Black TikTok dance creators are on strike to call out lack of credit

A post shared by Jalaiah S. Harmon🦋✨ (@jalaiah)

Black TikTok and Twitter gave me so more joy this past weekend with the #BlackTikTokStrike hashtag. Black TikTokers went on strike because they became tired of having their work, specifically their viral choreography for popular songs, stolen and monetized by white TikTokers without credit. An example of this situation was when TikToker Addison Rae appeared on the Jimmy Fallon show several months ago to demonstrate all of the viral dances from TikTok. There was an uproar over the watered down dance moves that Addison recreated without crediting the black originators when she appeared on the show. In response, Jimmy invited the original creators of the dances to his show. Black creators continue to have their moves stolen, so they decided to take a break, for the culture. Below are a few more details from Tech Crunch:

With the release of the video for “Thot Shit,” some Black TikTok creators began calling attention to that exploitation this week, inspiring others to refuse to choreograph a dance to the hit song. The idea behind the movement is that Black artists on the platform create a disproportionate amount of content and culture — much of which is re-packaged and monetized by popular white creators and culture at large.

The song choice probably isn’t a coincidence. The Megan Thee Stallion video is both a playful but important paean to essential workers — twerking grocery, food service and sanitation workers, in this case — and a biting commentary on the wealthy white establishment that exploits their labor without thinking twice.

The “strike” doesn’t have creators leaving the platform or even staying off of the app. Instead, Black creators who might normally contribute dances for the hot new song are sitting back and pointing to what happens when they’re not around. (Predictably: not a lot.)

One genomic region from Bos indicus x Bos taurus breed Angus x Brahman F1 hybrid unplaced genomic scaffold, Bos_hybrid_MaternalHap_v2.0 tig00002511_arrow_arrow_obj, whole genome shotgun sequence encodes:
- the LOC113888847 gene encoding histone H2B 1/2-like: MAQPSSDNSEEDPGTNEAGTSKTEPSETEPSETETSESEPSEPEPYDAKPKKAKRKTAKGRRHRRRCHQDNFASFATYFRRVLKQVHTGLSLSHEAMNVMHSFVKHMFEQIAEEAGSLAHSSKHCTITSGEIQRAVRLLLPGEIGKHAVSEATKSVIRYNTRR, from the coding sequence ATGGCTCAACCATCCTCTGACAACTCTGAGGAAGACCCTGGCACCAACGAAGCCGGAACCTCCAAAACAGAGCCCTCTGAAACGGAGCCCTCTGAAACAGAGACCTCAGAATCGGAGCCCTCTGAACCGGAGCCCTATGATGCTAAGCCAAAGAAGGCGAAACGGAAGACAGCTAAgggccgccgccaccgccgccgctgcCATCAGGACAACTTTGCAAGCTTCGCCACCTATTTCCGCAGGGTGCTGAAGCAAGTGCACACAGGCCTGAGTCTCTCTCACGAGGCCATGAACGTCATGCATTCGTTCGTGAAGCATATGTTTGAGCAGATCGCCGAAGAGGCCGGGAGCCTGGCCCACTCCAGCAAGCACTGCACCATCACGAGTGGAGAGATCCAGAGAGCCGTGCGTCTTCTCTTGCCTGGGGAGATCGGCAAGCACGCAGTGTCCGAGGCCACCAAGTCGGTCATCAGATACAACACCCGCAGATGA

On the sound’s page, some videos tease choreography but pivot into a statement about how Black creators don’t get their due on the app. In other videos, Black creators watch on in horror at awkward dance attempts failing to fill the void or laugh about how the song’s lyrics are instructional but non-Black TikTok still can’t figure it out.

When reached for comment on the phenomenon, TikTok praised Black creators as a “critical and vibrant” part of the community.

“We care deeply about the experience of Black creators on our platform and we continue to work every day to create a supportive environment for our community while also instilling a culture where honoring and crediting creators for their creative contributions is the norm,” a TikTok spokesperson said.

[From Tech Crunch]

Watching the videos of Black creators making fun of how dry TikTok has become over this past week without their creative force on the platform has had me hollering. Obviously this phenomenon is not new in the west. Europeans and their off-spring have been monetizing BIPOC creations without credit for literal centuries. Don’t believe me? Why is Elvis Presley often credited as the father of Rock n Roll when Chuck Berry created the genre AND the moves? Hip Hop was banned from MTV until 1988 but now the best known rappers are white like Macklemore and Eminem (although Em deserves his accolades). Remember the Bo Derek braids controversy? I am proud of these Black TikTokers saying enough is enough. I would also suggest that these platforms like TikTok and Youtube who have created racist algorithms that favor white creators over Black and Brown ones work on making their platforms equitable. Those who work tirelessly should not be robbed of opportunities because they are not the right shade. Good on these Black TikTokers for taking a stand. If I were them, I would not come back until they got their coins! The only downside of this strike is not having a viral dance for Meg Thee Stallion’s “Thot Sh*t” song which is going to be a banger all summer.

Some of the videos that made me laugh:

A post shared by EBC (@embracingblackculture)

Some Tweets:

— Zakiya Soleil (@ZakiyaSoleil) June 22, 2021

— Richard Chip Jones (@Call_Me_Chipp) June 26, 2021

Look at what popped up on my fyp🤣🤣

"All of a sudden"

— BeLLaBrOwN (@JayePeso) June 26, 2021

— Bwelch1981 (@bwelch1981) June 25, 2021

A post shared by Jalaiah S. Harmon🦋✨ (@jalaiah)

Note by CB: Header image is of TikTok choreographer and dancer, Jalaiah S. Harmon. You can follow her on TikTok here and on Instagram here.

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